adjective, ug·li·er, ug·li·est.
Origin of ugly
Synonyms for ugly
Antonyms for ugly
Examples from the Web for ugliest
Contemporary Examples of ugliest
Even Godzilla, the ugliest star attraction of them all, is bigger than ever, both at the box office and in sheer monstrous height.Can Tarzan of the Apes Survive in a Post-Colonial World?
November 23, 2014
I have seen the ugliest thoughts expressed, sometimes in verse, while using public restrooms.Blurred Lines at NY Sketchbook Museum
November 1, 2014
It would be a storybook ending to one of the ugliest chapters in history of American sports ownership.How to Rescue the Clippers From Donald Sterling’s Racist Clutches
April 29, 2014
You know how you just act the ugliest with the people you love the most?How 'Scandal' Star Bellamy Young Transformed Mellie Into Fans' Favorite Character
April 17, 2014
She conveys the ugliest things with matter-of-factness, helping to demystify death.Death Became Her: Molly Lefebure’s Wartime Years of Murder and Suicide
April 2, 2014
Historical Examples of ugliest
The ugliest, awkwardest frightfullest being, you can imagine.Life And Adventures Of Martin Chuzzlewit
The people here said that he was the ugliest man, and the most good-natured, that ever lived.The Room in the Dragon Volant
J. Sheridan LeFanu
Here's a chance to show up the harbor on one of its ugliest, rottenest ideas!The Harbor
I was thinking it the ugliest place with the ugliest of people, wondering how I had ever been able to live in it.Heather and Snow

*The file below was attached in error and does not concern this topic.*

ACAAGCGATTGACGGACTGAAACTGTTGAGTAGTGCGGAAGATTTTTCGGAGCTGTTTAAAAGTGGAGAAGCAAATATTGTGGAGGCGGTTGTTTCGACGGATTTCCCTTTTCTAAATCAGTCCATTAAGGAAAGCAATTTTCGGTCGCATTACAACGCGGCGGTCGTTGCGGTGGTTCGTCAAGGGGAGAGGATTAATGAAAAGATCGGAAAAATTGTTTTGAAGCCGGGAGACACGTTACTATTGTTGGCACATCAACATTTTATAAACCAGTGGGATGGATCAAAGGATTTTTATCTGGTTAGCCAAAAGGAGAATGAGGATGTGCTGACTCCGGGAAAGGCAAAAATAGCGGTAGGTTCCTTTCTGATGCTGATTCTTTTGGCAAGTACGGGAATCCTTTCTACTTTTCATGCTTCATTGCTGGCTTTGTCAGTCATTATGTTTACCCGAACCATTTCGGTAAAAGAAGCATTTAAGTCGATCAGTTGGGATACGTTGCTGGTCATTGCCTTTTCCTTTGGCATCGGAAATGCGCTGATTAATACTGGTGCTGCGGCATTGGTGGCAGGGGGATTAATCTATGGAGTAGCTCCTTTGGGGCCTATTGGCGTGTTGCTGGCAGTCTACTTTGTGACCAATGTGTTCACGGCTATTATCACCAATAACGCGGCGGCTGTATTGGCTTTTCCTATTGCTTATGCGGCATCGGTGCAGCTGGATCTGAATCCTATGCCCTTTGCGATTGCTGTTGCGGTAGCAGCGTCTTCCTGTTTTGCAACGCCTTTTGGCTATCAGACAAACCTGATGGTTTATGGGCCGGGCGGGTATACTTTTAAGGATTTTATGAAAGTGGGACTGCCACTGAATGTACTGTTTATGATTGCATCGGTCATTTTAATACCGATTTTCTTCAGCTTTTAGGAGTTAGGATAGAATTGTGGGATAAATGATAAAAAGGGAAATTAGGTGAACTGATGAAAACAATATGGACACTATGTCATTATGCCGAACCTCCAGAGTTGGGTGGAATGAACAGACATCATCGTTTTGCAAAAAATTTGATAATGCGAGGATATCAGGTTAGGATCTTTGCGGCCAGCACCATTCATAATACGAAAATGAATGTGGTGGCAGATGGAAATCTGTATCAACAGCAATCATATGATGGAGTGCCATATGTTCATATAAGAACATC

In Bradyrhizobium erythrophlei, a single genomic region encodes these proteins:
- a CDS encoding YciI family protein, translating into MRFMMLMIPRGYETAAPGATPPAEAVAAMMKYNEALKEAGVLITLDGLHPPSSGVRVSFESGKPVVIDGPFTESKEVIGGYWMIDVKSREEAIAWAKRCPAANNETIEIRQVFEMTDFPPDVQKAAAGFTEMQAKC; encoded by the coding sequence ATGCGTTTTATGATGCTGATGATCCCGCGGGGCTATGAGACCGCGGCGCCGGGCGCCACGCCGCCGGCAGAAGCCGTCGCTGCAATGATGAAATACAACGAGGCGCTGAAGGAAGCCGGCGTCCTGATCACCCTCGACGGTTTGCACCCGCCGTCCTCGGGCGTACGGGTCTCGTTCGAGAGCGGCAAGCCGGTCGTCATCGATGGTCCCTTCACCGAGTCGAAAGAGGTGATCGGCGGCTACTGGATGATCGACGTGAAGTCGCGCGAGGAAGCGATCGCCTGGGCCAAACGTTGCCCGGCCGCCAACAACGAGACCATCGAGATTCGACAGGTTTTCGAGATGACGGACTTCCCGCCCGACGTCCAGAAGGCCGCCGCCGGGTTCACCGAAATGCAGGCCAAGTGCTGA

He and his wife were said to be the ugliest couple in Plassans, and in addition were far from popular.A Zola Dictionary
J. G. Patterson
adjective -lier or -liest
Word Origin for ugly
mid-13c., uglike "frightful or horrible in appearance," from Old Norse uggligr "dreadful, fearful," from uggr "fear, apprehension, dread" (perhaps related to agg "strife, hate") + -ligr "-like." Meaning softened to "very unpleasant to look at" late 14c. Extended sense of "morally offensive" is attested from c.1300; that of "ill-tempered" is from 1680s.
Among words for this concept, ugly is unusual in being formed from a root for "fear, dread." More common is a compound meaning "ill-shaped" (e.g. Greek dyseides, Latin deformis, Irish dochrud, Sanskrit ku-rupa). Another Germanic group has a root sense of "hate, sorrow" (see loath). Ugly duckling (1877) is from the story by Hans Christian Andersen, first translated from Danish to English 1846. Ugly American "U.S. citizen who behaves offensively abroad" is first recorded 1958 as a book title.
In addition to the idioms beginning with ugly
- ugly as sin
- ugly customer
- ugly duckling
- rear its ugly head